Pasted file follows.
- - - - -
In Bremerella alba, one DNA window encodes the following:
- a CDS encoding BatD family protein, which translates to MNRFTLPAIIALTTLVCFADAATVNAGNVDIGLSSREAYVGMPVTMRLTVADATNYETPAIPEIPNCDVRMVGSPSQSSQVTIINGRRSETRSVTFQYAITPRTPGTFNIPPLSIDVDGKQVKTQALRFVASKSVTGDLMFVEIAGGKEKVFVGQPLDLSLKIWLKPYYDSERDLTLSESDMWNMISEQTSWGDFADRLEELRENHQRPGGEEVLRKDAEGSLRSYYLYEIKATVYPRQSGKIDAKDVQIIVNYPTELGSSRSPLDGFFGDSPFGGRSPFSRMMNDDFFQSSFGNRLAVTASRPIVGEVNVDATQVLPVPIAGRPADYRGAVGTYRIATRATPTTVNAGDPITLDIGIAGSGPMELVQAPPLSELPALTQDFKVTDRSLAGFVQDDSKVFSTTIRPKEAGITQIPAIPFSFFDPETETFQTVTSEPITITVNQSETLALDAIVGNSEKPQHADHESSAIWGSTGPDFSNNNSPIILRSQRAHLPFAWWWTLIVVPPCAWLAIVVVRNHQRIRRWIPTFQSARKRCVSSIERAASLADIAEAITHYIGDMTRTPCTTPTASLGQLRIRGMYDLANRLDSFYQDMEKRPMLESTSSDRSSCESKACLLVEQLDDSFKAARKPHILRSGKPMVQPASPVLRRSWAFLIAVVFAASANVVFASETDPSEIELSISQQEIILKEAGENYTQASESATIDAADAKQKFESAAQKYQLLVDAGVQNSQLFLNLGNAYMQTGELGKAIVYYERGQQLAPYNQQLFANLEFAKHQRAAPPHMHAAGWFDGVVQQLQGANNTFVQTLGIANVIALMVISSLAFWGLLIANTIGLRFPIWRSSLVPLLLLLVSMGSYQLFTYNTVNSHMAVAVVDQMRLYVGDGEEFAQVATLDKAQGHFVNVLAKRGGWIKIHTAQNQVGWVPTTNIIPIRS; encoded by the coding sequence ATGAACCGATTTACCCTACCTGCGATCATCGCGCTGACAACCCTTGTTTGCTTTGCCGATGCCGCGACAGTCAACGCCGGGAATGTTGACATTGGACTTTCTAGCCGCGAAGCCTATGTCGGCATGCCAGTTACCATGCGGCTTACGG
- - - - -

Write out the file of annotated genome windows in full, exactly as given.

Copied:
In Bremerella alba, one DNA window encodes the following:
- a CDS encoding BatD family protein, which translates to MNRFTLPAIIALTTLVCFADAATVNAGNVDIGLSSREAYVGMPVTMRLTVADATNYETPAIPEIPNCDVRMVGSPSQSSQVTIINGRRSETRSVTFQYAITPRTPGTFNIPPLSIDVDGKQVKTQALRFVASKSVTGDLMFVEIAGGKEKVFVGQPLDLSLKIWLKPYYDSERDLTLSESDMWNMISEQTSWGDFADRLEELRENHQRPGGEEVLRKDAEGSLRSYYLYEIKATVYPRQSGKIDAKDVQIIVNYPTELGSSRSPLDGFFGDSPFGGRSPFSRMMNDDFFQSSFGNRLAVTASRPIVGEVNVDATQVLPVPIAGRPADYRGAVGTYRIATRATPTTVNAGDPITLDIGIAGSGPMELVQAPPLSELPALTQDFKVTDRSLAGFVQDDSKVFSTTIRPKEAGITQIPAIPFSFFDPETETFQTVTSEPITITVNQSETLALDAIVGNSEKPQHADHESSAIWGSTGPDFSNNNSPIILRSQRAHLPFAWWWTLIVVPPCAWLAIVVVRNHQRIRRWIPTFQSARKRCVSSIERAASLADIAEAITHYIGDMTRTPCTTPTASLGQLRIRGMYDLANRLDSFYQDMEKRPMLESTSSDRSSCESKACLLVEQLDDSFKAARKPHILRSGKPMVQPASPVLRRSWAFLIAVVFAASANVVFASETDPSEIELSISQQEIILKEAGENYTQASESATIDAADAKQKFESAAQKYQLLVDAGVQNSQLFLNLGNAYMQTGELGKAIVYYERGQQLAPYNQQLFANLEFAKHQRAAPPHMHAAGWFDGVVQQLQGANNTFVQTLGIANVIALMVISSLAFWGLLIANTIGLRFPIWRSSLVPLLLLLVSMGSYQLFTYNTVNSHMAVAVVDQMRLYVGDGEEFAQVATLDKAQGHFVNVLAKRGGWIKIHTAQNQVGWVPTTNIIPIRS; encoded by the coding sequence ATGAACCGATTTACCCTACCTGCGATCATCGCGCTGACAACCCTTGTTTGCTTTGCCGATGCCGCGACAGTCAACGCCGGGAATGTTGACATTGGACTTTCTAGCCGCGAAGCCTATGTCGGCATGCCAGTTACCATGCGGCTTACGG